All things considered, it’s an economical process that takes less time to complete than the previous two. You can use it for circular and non-circular holes, there’s no heat involved, and the operation itself is pretty straightforward and can be learned fast.
Are Lasers Any Good?
Yes, they are. In fact, laser beam machining is one of the most exploited non-traditional machining methods, and for a good reason. Once it reaches the workpiece at the contact point, the laser eliminates the surface by achieving a temperature higher than the melting point. This simple principle of physics allows the laser rod to evaporate metals quickly and efficiently.
And why is laser machining so popular with manufacturers? This cost-effective method offers speed, flexibility, precision, repeatability and has excellent potential for automation. You can use the same setup to cut many different shapes, eliminating the need for multiple devices for separate cuts. High accuracy is always a plus: +/-0.1 mm is just about enough to disregard any after-treatment, saving you valuable time.
Qualities aside, laser machining can be pretty inconsistent in terms of energy consumption. Different tasks will require different amounts of energy, and if you have a large workpiece, costs can get pretty wild. Also, hazardous fumes could endanger the operator’s health if they don’t approach them carefully.
Some General Applications
As we said at the beginning of this article, non-standard machining processes are taking over in the metallurgy field. You can exploit their potential in a wide range of industries, getting more impressive results with less physical effort and cumbersome tools.
The automotive industry is an excellent example of a field involving an applied non-conventional process. Namely, fuel injection systems require the drilling of tiny holes in the nozzle, and non-standard techniques offered by companies like UHI group are just about the perfect solution. Also, modern machining works great on gears. And if you need some elaborate design on thin sheets, laser beam machining is your best friend.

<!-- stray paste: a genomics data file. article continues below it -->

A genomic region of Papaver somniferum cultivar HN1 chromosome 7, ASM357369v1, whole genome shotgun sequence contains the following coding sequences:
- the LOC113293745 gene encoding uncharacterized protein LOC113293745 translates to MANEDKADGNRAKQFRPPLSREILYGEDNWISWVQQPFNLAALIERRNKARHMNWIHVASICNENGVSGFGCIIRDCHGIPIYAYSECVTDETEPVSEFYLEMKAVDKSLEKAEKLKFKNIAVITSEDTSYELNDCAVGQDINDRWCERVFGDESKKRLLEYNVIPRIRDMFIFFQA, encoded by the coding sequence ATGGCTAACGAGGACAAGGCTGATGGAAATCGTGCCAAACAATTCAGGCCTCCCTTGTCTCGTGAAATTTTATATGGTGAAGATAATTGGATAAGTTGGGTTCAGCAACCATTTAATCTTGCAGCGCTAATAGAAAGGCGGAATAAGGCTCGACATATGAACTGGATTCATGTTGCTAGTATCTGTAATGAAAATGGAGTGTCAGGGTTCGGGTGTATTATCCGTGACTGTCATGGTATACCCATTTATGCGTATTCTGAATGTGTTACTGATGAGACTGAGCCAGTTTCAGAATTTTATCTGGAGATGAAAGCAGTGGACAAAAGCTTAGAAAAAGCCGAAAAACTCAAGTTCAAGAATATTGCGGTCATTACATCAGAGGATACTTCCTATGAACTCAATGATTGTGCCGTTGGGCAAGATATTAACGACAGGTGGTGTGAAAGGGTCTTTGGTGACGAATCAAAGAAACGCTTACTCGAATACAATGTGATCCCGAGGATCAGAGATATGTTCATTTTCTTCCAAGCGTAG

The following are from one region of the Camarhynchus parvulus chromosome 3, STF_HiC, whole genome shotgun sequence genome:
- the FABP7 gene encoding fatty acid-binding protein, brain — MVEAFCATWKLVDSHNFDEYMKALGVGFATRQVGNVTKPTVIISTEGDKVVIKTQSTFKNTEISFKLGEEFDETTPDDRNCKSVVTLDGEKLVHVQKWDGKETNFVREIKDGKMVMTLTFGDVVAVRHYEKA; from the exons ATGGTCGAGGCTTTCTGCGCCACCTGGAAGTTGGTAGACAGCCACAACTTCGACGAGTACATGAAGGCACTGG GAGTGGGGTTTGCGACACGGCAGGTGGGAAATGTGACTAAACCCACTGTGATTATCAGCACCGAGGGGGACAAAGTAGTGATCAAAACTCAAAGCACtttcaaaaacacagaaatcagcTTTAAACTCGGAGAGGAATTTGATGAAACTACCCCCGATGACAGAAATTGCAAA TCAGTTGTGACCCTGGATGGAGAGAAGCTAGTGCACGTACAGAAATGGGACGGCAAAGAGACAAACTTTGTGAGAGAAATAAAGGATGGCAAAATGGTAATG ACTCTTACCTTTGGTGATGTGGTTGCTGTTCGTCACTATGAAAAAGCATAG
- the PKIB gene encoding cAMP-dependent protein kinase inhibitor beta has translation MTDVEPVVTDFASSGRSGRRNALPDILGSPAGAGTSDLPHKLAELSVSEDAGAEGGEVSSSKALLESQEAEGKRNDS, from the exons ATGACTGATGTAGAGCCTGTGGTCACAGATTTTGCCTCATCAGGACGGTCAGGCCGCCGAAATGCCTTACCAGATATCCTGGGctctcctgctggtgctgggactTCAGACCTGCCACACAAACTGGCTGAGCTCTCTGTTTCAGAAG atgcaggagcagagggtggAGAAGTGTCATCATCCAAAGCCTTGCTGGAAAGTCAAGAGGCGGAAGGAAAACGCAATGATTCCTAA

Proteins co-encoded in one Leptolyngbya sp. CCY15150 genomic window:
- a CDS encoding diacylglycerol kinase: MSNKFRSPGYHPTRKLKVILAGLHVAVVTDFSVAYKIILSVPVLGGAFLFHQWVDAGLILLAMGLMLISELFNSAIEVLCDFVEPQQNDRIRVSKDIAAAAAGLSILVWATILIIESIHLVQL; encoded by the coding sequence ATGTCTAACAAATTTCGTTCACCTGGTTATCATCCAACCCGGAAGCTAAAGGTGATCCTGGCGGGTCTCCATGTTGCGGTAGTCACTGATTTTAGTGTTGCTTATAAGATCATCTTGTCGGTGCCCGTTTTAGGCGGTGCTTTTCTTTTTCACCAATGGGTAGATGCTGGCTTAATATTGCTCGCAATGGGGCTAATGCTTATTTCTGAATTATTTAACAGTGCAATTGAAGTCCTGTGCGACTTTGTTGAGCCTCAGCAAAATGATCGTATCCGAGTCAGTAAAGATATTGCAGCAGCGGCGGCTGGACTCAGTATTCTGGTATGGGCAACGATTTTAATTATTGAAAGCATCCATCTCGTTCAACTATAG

Moving away from metals for a bit: every once in a while, you have to deal with very fragile materials such as ceramics, quartz, or glass. Traditional methods are simply too rough to handle these materials, so it’s best to use something like abrasive jet machining for that purpose. You can visit the UHI Group website to get a better understanding. The lack of contact between tool and surface will cancel any damage, generating very little to no heat.
One industry that has tremendous benefits from non-standard techniques is aerospace. Aircrafts have multiple complex parts that require utmost precision and accuracy in manufacturing; even the tiniest error could prove fatal.
A Thought on the Future
The ways things are developing, the unconventional is quickly becoming conventional. Equipment is getting smaller, more precise, and more effective each day. It’s only logical to expect that the above techniques, and some others, will dominate machining in the future.